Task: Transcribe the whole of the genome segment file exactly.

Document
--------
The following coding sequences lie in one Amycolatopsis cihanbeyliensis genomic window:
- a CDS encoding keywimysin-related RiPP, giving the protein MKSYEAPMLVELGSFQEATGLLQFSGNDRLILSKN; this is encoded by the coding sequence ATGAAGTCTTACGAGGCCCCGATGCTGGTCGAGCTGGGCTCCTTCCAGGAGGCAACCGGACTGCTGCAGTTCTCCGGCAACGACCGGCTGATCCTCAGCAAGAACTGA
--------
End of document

The following coding sequences lie in one Amycolatopsis cihanbeyliensis genomic window:
- a CDS encoding keywimysin-related RiPP, giving the protein MKSYEAPMLVELGSFQEATGLLQFSGNDRLILSKN; this is encoded by the coding sequence ATGAAGTCTTACGAGGCCCCGATGCTGGTCGAGCTGGGCTCCTTCCAGGAGGCAACCGGACTGCTGCAGTTCTCCGGCAACGACCGGCTGATCCTCAGCAAGAACTGA